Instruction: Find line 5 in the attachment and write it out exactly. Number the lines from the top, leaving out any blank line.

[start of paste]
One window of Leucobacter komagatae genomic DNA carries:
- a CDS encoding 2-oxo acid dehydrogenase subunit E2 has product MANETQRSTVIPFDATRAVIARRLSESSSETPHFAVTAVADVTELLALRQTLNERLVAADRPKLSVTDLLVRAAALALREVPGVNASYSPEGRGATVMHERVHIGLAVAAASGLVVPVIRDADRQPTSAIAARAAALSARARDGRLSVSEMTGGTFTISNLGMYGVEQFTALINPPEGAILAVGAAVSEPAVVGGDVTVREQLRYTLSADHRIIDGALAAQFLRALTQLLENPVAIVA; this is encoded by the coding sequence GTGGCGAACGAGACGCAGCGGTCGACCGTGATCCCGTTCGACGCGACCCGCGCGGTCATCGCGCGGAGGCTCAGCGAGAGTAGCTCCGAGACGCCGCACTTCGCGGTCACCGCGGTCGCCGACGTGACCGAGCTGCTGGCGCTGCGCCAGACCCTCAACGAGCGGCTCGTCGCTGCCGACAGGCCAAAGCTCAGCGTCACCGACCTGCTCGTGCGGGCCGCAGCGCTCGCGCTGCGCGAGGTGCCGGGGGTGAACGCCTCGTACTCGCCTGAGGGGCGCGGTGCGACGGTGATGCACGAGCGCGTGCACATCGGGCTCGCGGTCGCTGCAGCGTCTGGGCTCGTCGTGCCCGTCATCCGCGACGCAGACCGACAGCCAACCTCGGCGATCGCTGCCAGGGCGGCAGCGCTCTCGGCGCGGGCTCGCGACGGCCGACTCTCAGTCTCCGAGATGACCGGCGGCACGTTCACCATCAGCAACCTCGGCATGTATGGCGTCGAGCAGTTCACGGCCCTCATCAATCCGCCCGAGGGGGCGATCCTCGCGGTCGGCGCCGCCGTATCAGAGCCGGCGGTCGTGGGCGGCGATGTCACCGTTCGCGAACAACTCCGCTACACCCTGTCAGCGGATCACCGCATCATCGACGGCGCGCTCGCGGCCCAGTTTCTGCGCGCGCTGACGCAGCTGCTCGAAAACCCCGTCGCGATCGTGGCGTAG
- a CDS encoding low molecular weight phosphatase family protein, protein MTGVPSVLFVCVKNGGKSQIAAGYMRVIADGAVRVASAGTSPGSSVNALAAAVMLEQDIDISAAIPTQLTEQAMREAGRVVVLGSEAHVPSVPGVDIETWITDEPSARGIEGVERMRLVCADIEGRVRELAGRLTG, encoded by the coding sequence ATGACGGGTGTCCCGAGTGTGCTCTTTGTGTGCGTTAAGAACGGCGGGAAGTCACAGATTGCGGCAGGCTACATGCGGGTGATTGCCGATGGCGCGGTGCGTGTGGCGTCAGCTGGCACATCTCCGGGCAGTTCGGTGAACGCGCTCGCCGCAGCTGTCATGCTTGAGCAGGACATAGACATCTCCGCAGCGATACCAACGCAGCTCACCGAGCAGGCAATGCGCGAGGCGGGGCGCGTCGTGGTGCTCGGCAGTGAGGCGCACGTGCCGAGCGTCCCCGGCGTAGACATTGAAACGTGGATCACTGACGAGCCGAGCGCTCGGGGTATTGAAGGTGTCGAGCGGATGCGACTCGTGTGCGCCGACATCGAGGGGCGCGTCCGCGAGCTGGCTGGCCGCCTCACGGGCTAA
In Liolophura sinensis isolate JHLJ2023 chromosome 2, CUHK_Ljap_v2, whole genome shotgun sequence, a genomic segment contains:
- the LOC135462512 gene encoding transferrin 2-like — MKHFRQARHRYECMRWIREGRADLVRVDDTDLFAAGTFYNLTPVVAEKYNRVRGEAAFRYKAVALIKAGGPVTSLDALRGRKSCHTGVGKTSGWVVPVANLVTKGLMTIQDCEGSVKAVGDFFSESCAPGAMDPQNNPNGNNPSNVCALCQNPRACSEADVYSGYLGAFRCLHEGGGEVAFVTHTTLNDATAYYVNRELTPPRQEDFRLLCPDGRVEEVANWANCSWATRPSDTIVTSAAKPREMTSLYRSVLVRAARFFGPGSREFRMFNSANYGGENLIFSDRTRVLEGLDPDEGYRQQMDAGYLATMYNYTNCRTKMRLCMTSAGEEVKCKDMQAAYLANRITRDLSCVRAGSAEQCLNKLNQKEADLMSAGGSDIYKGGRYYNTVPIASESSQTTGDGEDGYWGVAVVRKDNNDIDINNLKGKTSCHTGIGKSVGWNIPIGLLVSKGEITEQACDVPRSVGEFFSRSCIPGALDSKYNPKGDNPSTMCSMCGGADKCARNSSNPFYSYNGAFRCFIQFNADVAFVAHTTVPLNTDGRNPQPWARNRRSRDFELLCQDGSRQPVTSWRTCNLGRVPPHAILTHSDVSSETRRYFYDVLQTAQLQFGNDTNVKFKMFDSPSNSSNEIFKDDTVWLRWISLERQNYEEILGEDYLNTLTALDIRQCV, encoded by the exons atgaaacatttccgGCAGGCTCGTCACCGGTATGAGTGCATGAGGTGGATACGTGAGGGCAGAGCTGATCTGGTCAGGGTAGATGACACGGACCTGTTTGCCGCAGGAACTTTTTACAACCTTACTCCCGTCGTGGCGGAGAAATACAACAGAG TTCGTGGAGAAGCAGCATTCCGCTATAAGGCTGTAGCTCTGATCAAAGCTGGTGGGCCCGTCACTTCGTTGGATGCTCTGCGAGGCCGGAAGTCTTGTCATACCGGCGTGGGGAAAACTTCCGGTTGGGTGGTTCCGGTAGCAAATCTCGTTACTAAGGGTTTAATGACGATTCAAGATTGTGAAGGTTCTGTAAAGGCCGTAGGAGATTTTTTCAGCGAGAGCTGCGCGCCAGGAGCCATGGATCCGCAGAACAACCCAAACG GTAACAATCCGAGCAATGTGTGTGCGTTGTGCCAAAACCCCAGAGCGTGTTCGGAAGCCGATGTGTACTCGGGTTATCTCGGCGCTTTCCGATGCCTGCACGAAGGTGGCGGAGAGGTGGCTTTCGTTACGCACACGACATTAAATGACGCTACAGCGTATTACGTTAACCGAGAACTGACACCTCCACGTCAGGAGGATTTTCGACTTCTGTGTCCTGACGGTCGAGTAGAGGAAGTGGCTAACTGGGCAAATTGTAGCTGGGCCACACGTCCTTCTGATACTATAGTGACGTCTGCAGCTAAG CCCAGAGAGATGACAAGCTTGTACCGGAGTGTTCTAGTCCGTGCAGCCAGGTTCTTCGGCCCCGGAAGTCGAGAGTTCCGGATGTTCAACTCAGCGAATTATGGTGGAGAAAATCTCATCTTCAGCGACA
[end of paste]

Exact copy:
- the LOC135462512 gene encoding transferrin 2-like — MKHFRQARHRYECMRWIREGRADLVRVDDTDLFAAGTFYNLTPVVAEKYNRVRGEAAFRYKAVALIKAGGPVTSLDALRGRKSCHTGVGKTSGWVVPVANLVTKGLMTIQDCEGSVKAVGDFFSESCAPGAMDPQNNPNGNNPSNVCALCQNPRACSEADVYSGYLGAFRCLHEGGGEVAFVTHTTLNDATAYYVNRELTPPRQEDFRLLCPDGRVEEVANWANCSWATRPSDTIVTSAAKPREMTSLYRSVLVRAARFFGPGSREFRMFNSANYGGENLIFSDRTRVLEGLDPDEGYRQQMDAGYLATMYNYTNCRTKMRLCMTSAGEEVKCKDMQAAYLANRITRDLSCVRAGSAEQCLNKLNQKEADLMSAGGSDIYKGGRYYNTVPIASESSQTTGDGEDGYWGVAVVRKDNNDIDINNLKGKTSCHTGIGKSVGWNIPIGLLVSKGEITEQACDVPRSVGEFFSRSCIPGALDSKYNPKGDNPSTMCSMCGGADKCARNSSNPFYSYNGAFRCFIQFNADVAFVAHTTVPLNTDGRNPQPWARNRRSRDFELLCQDGSRQPVTSWRTCNLGRVPPHAILTHSDVSSETRRYFYDVLQTAQLQFGNDTNVKFKMFDSPSNSSNEIFKDDTVWLRWISLERQNYEEILGEDYLNTLTALDIRQCV, encoded by the exons atgaaacatttccgGCAGGCTCGTCACCGGTATGAGTGCATGAGGTGGATACGTGAGGGCAGAGCTGATCTGGTCAGGGTAGATGACACGGACCTGTTTGCCGCAGGAACTTTTTACAACCTTACTCCCGTCGTGGCGGAGAAATACAACAGAG TTCGTGGAGAAGCAGCATTCCGCTATAAGGCTGTAGCTCTGATCAAAGCTGGTGGGCCCGTCACTTCGTTGGATGCTCTGCGAGGCCGGAAGTCTTGTCATACCGGCGTGGGGAAAACTTCCGGTTGGGTGGTTCCGGTAGCAAATCTCGTTACTAAGGGTTTAATGACGATTCAAGATTGTGAAGGTTCTGTAAAGGCCGTAGGAGATTTTTTCAGCGAGAGCTGCGCGCCAGGAGCCATGGATCCGCAGAACAACCCAAACG GTAACAATCCGAGCAATGTGTGTGCGTTGTGCCAAAACCCCAGAGCGTGTTCGGAAGCCGATGTGTACTCGGGTTATCTCGGCGCTTTCCGATGCCTGCACGAAGGTGGCGGAGAGGTGGCTTTCGTTACGCACACGACATTAAATGACGCTACAGCGTATTACGTTAACCGAGAACTGACACCTCCACGTCAGGAGGATTTTCGACTTCTGTGTCCTGACGGTCGAGTAGAGGAAGTGGCTAACTGGGCAAATTGTAGCTGGGCCACACGTCCTTCTGATACTATAGTGACGTCTGCAGCTAAG CCCAGAGAGATGACAAGCTTGTACCGGAGTGTTCTAGTCCGTGCAGCCAGGTTCTTCGGCCCCGGAAGTCGAGAGTTCCGGATGTTCAACTCAGCGAATTATGGTGGAGAAAATCTCATCTTCAGCGACA